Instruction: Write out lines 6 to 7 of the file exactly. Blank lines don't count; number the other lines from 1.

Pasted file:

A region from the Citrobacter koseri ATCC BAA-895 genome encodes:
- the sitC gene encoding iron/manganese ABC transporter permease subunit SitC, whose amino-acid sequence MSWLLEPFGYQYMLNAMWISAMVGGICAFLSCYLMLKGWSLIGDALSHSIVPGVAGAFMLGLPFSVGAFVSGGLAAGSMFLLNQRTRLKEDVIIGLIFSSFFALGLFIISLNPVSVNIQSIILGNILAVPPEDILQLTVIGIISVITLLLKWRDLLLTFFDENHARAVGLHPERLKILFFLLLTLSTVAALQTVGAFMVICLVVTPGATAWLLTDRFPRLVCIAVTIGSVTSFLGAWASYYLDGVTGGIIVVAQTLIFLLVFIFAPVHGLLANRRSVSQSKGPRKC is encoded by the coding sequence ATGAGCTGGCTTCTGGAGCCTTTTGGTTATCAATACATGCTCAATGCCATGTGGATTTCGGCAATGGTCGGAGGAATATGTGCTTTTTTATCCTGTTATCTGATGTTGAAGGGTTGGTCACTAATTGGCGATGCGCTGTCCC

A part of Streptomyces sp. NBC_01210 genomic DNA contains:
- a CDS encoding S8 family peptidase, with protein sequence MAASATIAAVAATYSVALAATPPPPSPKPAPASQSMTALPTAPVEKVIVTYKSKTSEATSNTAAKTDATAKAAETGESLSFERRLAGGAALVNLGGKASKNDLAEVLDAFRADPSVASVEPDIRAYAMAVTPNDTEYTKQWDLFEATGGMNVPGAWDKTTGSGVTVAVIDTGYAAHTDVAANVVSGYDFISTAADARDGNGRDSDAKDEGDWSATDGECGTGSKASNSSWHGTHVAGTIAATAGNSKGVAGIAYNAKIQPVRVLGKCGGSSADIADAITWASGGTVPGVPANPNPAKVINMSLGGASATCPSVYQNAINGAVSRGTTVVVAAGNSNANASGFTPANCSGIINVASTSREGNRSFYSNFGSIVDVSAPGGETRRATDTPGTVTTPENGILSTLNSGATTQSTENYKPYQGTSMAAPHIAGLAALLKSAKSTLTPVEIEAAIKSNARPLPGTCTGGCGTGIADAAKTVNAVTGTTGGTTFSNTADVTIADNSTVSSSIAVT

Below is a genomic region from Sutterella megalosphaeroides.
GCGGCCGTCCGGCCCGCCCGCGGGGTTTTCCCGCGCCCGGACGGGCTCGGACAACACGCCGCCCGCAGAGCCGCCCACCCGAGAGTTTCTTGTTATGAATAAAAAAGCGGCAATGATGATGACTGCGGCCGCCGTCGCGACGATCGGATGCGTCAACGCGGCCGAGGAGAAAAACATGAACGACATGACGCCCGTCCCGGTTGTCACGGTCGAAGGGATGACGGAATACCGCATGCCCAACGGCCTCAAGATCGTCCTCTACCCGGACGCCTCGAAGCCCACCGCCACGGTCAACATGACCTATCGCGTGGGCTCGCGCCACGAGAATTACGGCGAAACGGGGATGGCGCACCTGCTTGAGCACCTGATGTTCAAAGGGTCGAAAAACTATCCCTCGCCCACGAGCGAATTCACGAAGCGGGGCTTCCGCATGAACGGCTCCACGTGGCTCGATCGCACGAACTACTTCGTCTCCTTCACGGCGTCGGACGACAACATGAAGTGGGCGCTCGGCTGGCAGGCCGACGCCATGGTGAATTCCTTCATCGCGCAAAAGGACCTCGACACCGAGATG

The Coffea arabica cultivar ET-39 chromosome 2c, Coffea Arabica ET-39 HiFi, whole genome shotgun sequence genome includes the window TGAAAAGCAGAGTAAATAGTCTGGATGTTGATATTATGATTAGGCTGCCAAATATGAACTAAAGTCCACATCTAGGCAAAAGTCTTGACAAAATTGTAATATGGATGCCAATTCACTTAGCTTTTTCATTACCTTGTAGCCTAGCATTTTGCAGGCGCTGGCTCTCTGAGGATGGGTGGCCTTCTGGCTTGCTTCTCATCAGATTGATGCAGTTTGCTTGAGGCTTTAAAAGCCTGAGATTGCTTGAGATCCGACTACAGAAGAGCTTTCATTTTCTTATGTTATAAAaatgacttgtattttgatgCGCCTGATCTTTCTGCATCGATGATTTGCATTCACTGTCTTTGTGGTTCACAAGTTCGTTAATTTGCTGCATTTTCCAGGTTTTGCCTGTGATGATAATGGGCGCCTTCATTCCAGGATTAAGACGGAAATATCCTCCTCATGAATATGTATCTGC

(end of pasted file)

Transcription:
GCGGCCGTCCGGCCCGCCCGCGGGGTTTTCCCGCGCCCGGACGGGCTCGGACAACACGCCGCCCGCAGAGCCGCCCACCCGAGAGTTTCTTGTTATGAATAAAAAAGCGGCAATGATGATGACTGCGGCCGCCGTCGCGACGATCGGATGCGTCAACGCGGCCGAGGAGAAAAACATGAACGACATGACGCCCGTCCCGGTTGTCACGGTCGAAGGGATGACGGAATACCGCATGCCCAACGGCCTCAAGATCGTCCTCTACCCGGACGCCTCGAAGCCCACCGCCACGGTCAACATGACCTATCGCGTGGGCTCGCGCCACGAGAATTACGGCGAAACGGGGATGGCGCACCTGCTTGAGCACCTGATGTTCAAAGGGTCGAAAAACTATCCCTCGCCCACGAGCGAATTCACGAAGCGGGGCTTCCGCATGAACGGCTCCACGTGGCTCGATCGCACGAACTACTTCGTCTCCTTCACGGCGTCGGACGACAACATGAAGTGGGCGCTCGGCTGGCAGGCCGACGCCATGGTGAATTCCTTCATCGCGCAAAAGGACCTCGACACCGAGATG

The Coffea arabica cultivar ET-39 chromosome 2c, Coffea Arabica ET-39 HiFi, whole genome shotgun sequence genome includes the window TGAAAAGCAGAGTAAATAGTCTGGATGTTGATATTATGATTAGGCTGCCAAATATGAACTAAAGTCCACATCTAGGCAAAAGTCTTGACAAAATTGTAATATGGATGCCAATTCACTTAGCTTTTTCATTACCTTGTAGCCTAGCATTTTGCAGGCGCTGGCTCTCTGAGGATGGGTGGCCTTCTGGCTTGCTTCTCATCAGATTGATGCAGTTTGCTTGAGGCTTTAAAAGCCTGAGATTGCTTGAGATCCGACTACAGAAGAGCTTTCATTTTCTTATGTTATAAAaatgacttgtattttgatgCGCCTGATCTTTCTGCATCGATGATTTGCATTCACTGTCTTTGTGGTTCACAAGTTCGTTAATTTGCTGCATTTTCCAGGTTTTGCCTGTGATGATAATGGGCGCCTTCATTCCAGGATTAAGACGGAAATATCCTCCTCATGAATATGTATCTGC